An investigation into the possible origins and nature of any preferential tempi in musical performance.
thesisposted on 19.11.2015, 09:14 by Peter John Lewis. Brown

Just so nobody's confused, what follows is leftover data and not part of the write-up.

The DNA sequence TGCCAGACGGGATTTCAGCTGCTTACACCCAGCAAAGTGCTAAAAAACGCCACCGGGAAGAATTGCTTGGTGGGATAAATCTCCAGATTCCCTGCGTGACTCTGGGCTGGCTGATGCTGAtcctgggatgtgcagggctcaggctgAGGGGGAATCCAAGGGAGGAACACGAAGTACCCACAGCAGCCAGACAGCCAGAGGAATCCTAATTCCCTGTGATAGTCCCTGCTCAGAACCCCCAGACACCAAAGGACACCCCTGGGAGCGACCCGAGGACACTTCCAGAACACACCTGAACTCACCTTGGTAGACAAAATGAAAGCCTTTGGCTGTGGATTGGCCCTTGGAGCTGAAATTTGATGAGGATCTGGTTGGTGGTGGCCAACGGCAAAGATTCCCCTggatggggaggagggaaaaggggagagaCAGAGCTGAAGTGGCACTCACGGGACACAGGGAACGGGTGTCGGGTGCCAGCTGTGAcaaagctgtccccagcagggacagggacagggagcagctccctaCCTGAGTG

In PART A an attempt was made to outline the total Background to performing tempi. The possible relevant areas of Time and Rhythm Psychology, Physiology, Personality and Movement Speeds, together with the many musical factors concerned, were detailed, and the literature reviewed. It was noted that multiples and fractions of 750 msecs frequently occurred in connection with the psychophysical parameters of discrimination and preference, and further that this figure is the duration equivalent of the traditional "normal" tempo of c. MM 80. Tempo origins and availability were discussed, together with the definitions of "choice" and "preference". Finally, the limited directly related experimental literature was supplemented by general views and answers to a questionnaire. The experimental work in PART B was designed to test the following hypothesis:- Within the broad range of speeds appropriate for any total musical situation, a musician has one or more relatively precise discrete preferences. These change consistently when any individual, musical or performing factors are varied. Because of the inevitable artificiality of the musical circumstances and the emphasis on one principal subject (the writer), conclusions must be tentative and preclude automatic universal application:- 1) The Hypothesis was generally supported. Individual mean tempi were significantly changed when the selected musical, instrumental or performing factors were varied. However, although intra-subject relative tempo preferences were consistent, not all subjects reacted in the same way to any given change. Several experiments supported the view that tempo choice is limited to different discretely available movement tempi in each total performing situation. 2) Factors affecting tempo production may have a corresponding implication for tempo estimation. 3) MM 80, the "normal" tempo, had no significance in relation to the experimental performances; neither could any other single tempo be associated unconditionally with one or more subjects, nor with any given musical circumstances.